2. Even though Meimei helped with the sewing and errands, if one of them got sick, then any savings were spent on the expensive and malfunctioning health care system.
3. Working from home restricted them to local customers who can only afford rock bottom prices in a fierce economy. While working long hours, their income remained minimal, barely covering their expenses, and as a result, profits were almost non-existent.
4. Without profits, they started to accumulate debts: handphones or motorbikes had to be pawned, and interest rates began to accumulate, creating more debt.
These factors lead to an ongoing problem, or what is known as the poverty trap. According to Investopedia, a poverty trap is generated when an economic system requires a significant amount of various forms of capital in order to earn enough to escape poverty.
Thearith is a respected member of the HIV community, and while trapped in poverty, most believe she is better off than most since she can live and work rent-free.
Given these beliefs, a small group of distant relatives and community members brought a dishevelled orphaned girl with HIV to Thearith. The child’s name was Nich, and she had been living in the streets. Thearith took her in, cleaned her up, and within a month, they all grew attached to one another. However, not surprisingly, there were not enough resources to feed another mouth, so they had no choice but to take her to a care centre.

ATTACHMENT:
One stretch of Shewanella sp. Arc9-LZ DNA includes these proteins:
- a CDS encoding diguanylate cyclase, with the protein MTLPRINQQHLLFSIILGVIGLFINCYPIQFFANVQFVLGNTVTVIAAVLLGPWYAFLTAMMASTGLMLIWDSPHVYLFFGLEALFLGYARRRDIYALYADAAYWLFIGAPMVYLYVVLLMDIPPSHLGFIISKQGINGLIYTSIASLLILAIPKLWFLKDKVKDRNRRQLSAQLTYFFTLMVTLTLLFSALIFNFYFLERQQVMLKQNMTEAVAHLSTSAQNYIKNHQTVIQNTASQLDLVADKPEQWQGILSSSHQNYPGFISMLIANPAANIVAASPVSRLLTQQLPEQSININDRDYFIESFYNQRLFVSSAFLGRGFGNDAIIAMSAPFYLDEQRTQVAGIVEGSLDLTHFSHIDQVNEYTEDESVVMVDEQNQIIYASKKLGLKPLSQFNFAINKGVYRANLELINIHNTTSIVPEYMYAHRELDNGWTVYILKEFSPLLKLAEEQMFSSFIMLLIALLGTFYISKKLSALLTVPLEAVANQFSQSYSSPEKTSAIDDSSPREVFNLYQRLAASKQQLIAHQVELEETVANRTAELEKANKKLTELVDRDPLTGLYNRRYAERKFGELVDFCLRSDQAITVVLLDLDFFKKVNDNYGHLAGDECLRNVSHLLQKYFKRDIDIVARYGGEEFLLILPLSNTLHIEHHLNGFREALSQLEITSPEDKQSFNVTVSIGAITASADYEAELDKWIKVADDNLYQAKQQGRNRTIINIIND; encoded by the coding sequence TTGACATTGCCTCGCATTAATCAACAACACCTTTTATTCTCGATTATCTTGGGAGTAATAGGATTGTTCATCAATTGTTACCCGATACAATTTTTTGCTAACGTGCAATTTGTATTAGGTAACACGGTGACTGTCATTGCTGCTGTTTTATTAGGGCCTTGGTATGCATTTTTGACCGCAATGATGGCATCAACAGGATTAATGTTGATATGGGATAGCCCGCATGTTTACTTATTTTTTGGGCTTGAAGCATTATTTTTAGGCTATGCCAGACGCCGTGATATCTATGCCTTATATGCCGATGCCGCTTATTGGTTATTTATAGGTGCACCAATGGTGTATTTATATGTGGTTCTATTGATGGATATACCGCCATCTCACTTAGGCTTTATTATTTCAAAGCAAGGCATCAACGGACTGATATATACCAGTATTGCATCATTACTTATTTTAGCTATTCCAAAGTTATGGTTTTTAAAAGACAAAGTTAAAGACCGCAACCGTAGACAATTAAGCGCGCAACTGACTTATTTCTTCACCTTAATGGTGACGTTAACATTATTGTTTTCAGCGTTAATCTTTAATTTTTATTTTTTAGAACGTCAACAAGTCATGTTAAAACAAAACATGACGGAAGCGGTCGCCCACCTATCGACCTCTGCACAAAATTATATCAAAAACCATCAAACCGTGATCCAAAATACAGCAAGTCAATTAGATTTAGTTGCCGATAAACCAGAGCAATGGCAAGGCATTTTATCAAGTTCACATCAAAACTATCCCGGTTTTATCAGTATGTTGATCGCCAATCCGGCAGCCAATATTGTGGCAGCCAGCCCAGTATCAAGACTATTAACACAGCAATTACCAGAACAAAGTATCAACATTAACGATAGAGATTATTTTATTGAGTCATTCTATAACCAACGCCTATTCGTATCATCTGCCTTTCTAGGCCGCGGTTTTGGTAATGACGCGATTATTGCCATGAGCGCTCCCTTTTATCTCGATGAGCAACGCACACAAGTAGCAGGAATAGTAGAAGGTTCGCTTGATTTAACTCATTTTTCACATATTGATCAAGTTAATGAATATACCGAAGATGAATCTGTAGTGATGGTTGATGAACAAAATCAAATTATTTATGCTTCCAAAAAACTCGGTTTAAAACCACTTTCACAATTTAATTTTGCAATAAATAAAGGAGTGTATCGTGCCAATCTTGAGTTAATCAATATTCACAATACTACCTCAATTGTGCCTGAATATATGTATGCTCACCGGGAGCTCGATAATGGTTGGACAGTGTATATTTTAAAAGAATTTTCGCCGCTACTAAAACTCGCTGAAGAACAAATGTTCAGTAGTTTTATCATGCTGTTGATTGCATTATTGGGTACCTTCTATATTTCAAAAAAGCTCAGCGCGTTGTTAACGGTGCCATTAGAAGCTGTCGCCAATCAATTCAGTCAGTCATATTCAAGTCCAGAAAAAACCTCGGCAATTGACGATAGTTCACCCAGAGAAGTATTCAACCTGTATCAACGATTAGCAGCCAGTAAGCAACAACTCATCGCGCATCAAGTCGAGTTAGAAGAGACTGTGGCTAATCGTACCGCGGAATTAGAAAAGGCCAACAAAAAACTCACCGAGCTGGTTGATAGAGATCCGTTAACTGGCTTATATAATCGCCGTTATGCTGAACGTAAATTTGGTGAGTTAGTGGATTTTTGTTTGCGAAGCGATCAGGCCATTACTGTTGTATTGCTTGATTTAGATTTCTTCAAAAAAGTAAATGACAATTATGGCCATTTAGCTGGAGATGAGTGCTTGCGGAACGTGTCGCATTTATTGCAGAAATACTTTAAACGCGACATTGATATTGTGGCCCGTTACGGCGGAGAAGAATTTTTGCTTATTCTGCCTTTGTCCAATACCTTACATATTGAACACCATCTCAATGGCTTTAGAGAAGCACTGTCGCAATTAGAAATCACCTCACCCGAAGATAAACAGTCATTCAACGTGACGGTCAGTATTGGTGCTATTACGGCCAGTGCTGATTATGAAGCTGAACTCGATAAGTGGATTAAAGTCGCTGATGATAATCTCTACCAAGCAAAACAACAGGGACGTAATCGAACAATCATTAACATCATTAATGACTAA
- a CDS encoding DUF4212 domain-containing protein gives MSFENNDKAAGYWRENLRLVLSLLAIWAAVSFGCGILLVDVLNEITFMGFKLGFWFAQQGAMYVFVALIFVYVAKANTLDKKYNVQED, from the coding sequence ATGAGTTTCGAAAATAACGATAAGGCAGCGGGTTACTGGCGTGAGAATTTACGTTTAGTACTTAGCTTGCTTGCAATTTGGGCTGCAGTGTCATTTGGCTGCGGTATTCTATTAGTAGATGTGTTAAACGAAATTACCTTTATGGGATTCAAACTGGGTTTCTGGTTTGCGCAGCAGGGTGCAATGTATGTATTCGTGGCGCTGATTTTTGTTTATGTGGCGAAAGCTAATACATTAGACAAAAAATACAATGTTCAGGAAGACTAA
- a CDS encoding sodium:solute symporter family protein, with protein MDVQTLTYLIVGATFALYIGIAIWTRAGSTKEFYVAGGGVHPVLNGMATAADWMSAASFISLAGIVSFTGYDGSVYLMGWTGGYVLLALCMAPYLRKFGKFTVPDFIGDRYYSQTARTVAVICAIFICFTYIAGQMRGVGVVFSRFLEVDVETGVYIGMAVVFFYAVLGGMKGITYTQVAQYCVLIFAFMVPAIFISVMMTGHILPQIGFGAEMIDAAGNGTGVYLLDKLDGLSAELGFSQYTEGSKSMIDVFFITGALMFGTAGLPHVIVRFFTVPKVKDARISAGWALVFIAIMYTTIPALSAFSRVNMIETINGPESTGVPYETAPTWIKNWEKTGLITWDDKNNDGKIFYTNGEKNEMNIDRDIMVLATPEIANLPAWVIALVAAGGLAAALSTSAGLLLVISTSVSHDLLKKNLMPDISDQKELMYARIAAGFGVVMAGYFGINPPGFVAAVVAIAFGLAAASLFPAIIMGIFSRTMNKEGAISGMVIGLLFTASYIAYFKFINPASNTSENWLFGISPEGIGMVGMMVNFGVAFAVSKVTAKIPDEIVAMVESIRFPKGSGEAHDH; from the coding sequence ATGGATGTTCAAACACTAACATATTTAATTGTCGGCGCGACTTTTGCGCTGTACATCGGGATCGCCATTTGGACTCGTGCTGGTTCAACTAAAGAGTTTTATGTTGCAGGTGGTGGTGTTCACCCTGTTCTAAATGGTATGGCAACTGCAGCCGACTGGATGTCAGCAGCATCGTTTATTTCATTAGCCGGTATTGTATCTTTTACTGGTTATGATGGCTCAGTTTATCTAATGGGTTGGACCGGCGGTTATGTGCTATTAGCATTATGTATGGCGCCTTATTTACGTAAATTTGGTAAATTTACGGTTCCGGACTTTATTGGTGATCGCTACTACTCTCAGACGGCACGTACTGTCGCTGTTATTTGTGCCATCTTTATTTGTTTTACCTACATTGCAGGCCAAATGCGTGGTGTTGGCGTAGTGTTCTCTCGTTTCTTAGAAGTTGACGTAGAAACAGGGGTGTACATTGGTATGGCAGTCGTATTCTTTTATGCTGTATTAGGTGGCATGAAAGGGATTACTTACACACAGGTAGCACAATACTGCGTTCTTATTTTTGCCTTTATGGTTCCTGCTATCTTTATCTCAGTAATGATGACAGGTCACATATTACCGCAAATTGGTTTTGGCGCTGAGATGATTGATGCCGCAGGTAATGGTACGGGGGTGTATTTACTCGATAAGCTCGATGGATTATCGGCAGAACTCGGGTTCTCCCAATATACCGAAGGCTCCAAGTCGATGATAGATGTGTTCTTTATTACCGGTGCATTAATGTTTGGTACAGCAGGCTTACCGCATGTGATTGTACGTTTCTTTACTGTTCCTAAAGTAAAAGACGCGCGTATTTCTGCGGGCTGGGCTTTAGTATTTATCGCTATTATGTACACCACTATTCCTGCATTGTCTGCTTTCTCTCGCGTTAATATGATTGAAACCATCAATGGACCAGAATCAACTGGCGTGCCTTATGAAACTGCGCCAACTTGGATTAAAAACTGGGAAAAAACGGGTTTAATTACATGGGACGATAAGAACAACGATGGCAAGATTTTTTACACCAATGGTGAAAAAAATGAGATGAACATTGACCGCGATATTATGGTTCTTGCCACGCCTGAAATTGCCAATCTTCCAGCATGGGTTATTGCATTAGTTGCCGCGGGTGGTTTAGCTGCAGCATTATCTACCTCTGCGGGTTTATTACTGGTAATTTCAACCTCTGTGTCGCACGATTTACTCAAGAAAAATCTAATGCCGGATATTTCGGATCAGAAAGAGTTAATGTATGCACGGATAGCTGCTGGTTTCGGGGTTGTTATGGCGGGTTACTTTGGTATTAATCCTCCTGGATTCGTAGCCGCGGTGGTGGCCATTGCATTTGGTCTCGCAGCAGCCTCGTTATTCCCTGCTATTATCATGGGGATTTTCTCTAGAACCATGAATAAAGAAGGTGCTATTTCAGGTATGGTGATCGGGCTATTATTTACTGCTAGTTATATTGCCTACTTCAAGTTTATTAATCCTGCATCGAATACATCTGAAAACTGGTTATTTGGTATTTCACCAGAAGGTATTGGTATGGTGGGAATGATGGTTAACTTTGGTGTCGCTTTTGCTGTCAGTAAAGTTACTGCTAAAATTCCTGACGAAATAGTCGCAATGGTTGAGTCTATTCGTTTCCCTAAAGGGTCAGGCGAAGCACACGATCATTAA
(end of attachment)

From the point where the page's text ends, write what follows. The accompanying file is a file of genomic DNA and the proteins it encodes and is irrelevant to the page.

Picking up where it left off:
As I began to visit them more, I started listening to their story. As the saga unfolded before my eyes, it reminded me of my own desire for a family and belonging.
How could I deny a child a home when I was searching for that very thing myself?
The only thing that stood in the way was a couple of dollars a day. I firmly believe kids should grow up in families, not institutions: it was a no-brainer. I asked how much money was needed to bring her home and donated the first three months worth of food. Then Kate and I launched a Causevox campaign.
The need for perseverance
We needed legal papers to officialize Thearith as Nich’s caretaker, so I embarked on an epic journey to Nich’s small village. We drove three hours north, stopping at a market selling fruit and fried spiders. In a dirt road village of wooden homes, we met with two distant relatives: the village chief and the community head. The policeman, who had brought Nich to Thearith, showed us his humble wooden stilt home. He showed us why he could not take care of Nich: his own mentally disabled daughter. It was harrowing to see the girl sitting in the middle of the room, blankly smiling, oblivious to everything.
His own poverty trap already overwhelmed him.